Risk of Infertility in Women
The risk of infertility in women triples after the most major surgery for the inflammatory bowel disease ulcerative colitis, suggests research published ahead of print in the journal Gut.
The authors base their finding on an extensive trawl of print and online research archives, and a detailed analysis of eight published studies. Infertility was defined as a failure to conceive after 12 months of trying.
Ulcerative colitis is a condition in which sores and inflammation develop along the lining of the large intestine, producing severe diarrhoea and rectal bleeding. It affects around 1 to 2% of the population. Surgical removal of the colon is sometimes needed to alleviate persistent and painful symptoms.
Ileal pouch anal anastomosis is a standard procedure in which the lower section of the large intestine is removed and a surgical pouch artificially created from the small intestine. This is then joined to a short remaining cuff of the rectum to ensure as normal bowel function as possible.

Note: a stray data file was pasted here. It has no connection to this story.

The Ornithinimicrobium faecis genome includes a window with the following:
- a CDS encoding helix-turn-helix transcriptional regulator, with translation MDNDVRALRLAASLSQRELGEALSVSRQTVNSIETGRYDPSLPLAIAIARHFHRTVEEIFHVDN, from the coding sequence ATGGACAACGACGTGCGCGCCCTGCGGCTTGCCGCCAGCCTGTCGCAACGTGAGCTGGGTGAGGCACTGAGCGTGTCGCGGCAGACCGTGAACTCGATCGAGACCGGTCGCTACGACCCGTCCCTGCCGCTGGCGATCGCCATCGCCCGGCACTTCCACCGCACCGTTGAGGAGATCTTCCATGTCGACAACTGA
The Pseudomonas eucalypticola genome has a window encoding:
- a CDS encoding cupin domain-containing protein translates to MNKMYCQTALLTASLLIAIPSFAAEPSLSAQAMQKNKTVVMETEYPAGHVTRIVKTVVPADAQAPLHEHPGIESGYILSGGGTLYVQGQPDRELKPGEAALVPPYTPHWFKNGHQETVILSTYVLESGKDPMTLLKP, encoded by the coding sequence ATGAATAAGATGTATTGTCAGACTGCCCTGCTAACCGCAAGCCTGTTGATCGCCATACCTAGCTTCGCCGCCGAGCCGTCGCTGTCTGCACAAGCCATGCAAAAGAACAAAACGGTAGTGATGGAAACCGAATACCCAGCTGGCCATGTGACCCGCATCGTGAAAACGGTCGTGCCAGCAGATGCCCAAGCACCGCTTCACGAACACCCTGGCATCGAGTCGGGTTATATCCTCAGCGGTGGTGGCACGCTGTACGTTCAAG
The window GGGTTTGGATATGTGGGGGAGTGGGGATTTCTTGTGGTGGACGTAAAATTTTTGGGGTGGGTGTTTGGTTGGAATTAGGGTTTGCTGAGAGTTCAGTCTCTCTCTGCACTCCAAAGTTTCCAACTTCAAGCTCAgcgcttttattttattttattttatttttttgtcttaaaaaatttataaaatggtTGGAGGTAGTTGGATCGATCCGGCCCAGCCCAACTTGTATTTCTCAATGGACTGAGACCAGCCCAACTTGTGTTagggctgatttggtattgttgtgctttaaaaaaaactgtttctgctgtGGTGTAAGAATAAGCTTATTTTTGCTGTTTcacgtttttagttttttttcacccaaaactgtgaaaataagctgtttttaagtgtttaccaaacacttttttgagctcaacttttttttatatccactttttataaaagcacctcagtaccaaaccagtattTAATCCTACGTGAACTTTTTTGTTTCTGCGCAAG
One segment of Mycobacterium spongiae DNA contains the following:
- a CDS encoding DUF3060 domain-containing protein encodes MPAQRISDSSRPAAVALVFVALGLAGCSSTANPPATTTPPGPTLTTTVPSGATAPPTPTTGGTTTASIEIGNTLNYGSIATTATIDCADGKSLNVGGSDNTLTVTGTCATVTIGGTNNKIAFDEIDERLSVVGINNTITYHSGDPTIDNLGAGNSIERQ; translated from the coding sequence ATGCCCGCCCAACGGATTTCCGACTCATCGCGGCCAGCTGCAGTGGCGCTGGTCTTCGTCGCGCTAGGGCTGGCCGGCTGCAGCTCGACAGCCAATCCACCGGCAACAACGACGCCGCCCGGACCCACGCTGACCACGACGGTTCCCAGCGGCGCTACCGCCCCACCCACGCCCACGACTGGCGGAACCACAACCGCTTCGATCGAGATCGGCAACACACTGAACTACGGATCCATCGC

The evidence from the published studies showed that the risk of infertility after drug treatment was around 1 in 7 or 15%.
But this risk tripled to 48% after ileal pouch anal anastomosis. All patients seemed to be at risk of infertility, so there were no obvious factors among the patients or the procedure itself to account for the increased risk.
Based on previous X-ray studies of the fallopian tubes, which transport ripened eggs from the ovary to the womb, the authors suggest that such extensive surgery may scar or block these tubes.